In operation therefore, the child places the ingredients to be baked in one of the pans and it is inserted into the baking oven through a slot 42 where its opposite side edges are supported in the opposed tracks 78-78 for exposure to heat radiating from the two light bulbs. When it is observed through the window 73- that the baking is completed the second pan, containing ingredients if de sired, or empty, may be pushed through slot 42 to shove the first pan on into the cooling chamber. If a second product is to be baked in the second pan the first pan thus remains in the cooling chamber until the ingredients of the second pan have been baked. When this occurs, the third pan may be used and inserted through slot 42 to push the first pan out through door 86 while transferring the second pan from the baking chamber into the cooling chamber. In this way a child may bake many different types of foods and with a little experience turn out baked products that are excellent.

What is claimed is:

1. A toy oven comprising walls defining a baking chamber, means defining opposed tracks to support opposite side edges of baking pans therebetween extending horizontally through said baking chamber from a first side thereof to a second side thereof, a first heat reflector within said baking chamber below said opposed tracks, a second heat reflector within said baking chamber above said opposed tracks, means venting to the atmosphere the areas above and below said reflectors, a first light bulb and electric socket means disposed to place said bulb between said first reflector and said opposed tracks, a second light bulb and electric socket means disposed to place said bulb between said second reflector and said opposed tracks, whereby the area between said opposed tracks is heated both from above and below upon the energization of said bulbs, a cooling chamber disposed at said second side of said baking chamber, second opposed tracks extending through said cooling chamber as an extension of said opposed tracks within said baking chamber, and the lengths of said first and second opposed tracks being substantially the same.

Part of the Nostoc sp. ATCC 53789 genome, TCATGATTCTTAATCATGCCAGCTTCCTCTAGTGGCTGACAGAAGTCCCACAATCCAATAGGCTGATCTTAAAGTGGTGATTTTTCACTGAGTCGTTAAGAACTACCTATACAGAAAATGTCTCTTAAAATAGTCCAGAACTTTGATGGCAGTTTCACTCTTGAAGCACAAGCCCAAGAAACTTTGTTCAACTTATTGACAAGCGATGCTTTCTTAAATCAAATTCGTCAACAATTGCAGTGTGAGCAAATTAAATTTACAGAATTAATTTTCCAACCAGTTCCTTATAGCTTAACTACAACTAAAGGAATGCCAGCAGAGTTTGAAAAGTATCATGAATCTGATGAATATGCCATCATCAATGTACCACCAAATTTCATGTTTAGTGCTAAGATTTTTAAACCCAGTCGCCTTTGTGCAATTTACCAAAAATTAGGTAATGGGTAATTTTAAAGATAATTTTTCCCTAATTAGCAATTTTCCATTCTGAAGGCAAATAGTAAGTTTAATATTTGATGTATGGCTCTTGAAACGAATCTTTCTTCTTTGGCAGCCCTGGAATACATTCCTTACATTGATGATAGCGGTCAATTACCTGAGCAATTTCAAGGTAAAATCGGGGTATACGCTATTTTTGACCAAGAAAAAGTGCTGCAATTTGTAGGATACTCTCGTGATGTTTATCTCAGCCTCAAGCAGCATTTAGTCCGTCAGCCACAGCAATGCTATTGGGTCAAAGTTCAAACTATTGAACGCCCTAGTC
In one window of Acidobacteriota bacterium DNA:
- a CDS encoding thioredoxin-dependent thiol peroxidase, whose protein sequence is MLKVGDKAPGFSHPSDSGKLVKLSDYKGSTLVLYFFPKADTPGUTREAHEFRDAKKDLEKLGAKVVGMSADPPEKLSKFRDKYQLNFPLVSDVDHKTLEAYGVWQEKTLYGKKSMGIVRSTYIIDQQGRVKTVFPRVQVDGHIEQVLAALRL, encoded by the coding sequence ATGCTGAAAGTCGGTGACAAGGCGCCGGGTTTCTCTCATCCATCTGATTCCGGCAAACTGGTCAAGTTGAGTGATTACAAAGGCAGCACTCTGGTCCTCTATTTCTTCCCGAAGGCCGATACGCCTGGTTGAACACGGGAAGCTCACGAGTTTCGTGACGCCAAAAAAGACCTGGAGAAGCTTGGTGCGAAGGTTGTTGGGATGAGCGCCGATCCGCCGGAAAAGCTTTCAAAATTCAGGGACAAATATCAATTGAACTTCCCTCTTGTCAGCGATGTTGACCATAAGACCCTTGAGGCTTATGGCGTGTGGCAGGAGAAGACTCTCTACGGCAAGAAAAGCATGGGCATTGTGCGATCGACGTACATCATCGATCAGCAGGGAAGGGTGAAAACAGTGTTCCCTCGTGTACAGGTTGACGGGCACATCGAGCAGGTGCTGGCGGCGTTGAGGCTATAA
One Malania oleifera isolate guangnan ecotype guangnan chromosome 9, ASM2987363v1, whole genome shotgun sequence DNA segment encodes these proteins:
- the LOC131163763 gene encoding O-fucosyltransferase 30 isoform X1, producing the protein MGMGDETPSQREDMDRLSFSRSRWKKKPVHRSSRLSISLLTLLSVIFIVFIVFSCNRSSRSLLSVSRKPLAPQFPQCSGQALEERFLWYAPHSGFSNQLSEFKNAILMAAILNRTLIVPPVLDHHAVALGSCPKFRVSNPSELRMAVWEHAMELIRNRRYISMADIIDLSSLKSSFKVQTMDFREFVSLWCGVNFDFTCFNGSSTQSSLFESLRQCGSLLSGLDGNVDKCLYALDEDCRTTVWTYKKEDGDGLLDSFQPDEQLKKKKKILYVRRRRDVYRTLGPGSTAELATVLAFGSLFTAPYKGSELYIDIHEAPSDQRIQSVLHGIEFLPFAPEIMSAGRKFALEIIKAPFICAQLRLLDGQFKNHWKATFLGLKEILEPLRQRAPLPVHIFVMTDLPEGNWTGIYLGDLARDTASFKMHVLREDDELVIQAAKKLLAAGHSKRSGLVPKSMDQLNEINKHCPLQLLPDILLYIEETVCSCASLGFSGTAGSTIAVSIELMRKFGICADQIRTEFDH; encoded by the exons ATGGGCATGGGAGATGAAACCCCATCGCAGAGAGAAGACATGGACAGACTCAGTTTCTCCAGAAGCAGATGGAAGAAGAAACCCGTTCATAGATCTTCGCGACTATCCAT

2. A toy for baking foods comprising three substantially identical, rectangular baking pans adapted to receive foods to be baked, walls defining a baking chamber, there being a slot in one of said walls of a size to permit the insertion of a pan into said baking chamber, opposed tracks extending horizontally through said oven from said slot, said tracks being disposed to receive the opposite side edges of a baking pan in sliding relation to support said pan therebetween, a first electric light bulb and heat reflector means in said baking chamber disposed to direct radiant heat downwardly toward the top of a pan supported between said tracks, a second electric light bulb and heat reflector means disposed to direct radiant heat upwardly toward the bottom of a pan supported between said tracks, means defining a vented cooling chamber at the side of said baking chamber opposite said slot, there being an opening between said chambers, said opposed tracks extending through said opening from said baking chamber and through said cooling chamber, the lengths of said tracks within said oven and within said cooling chamber being substantially the same and substantially as long as one of said pans, there being a second slot in said means defining said cooling chamber at the end of said tracks, a hinged door normally closing said second slot but openable from the inside when there is one pan in said baking chamber, a second in said cooling chamber and a third is inserted into the first mentioned slot and moved along said opposed tracks to push said second pan against said door.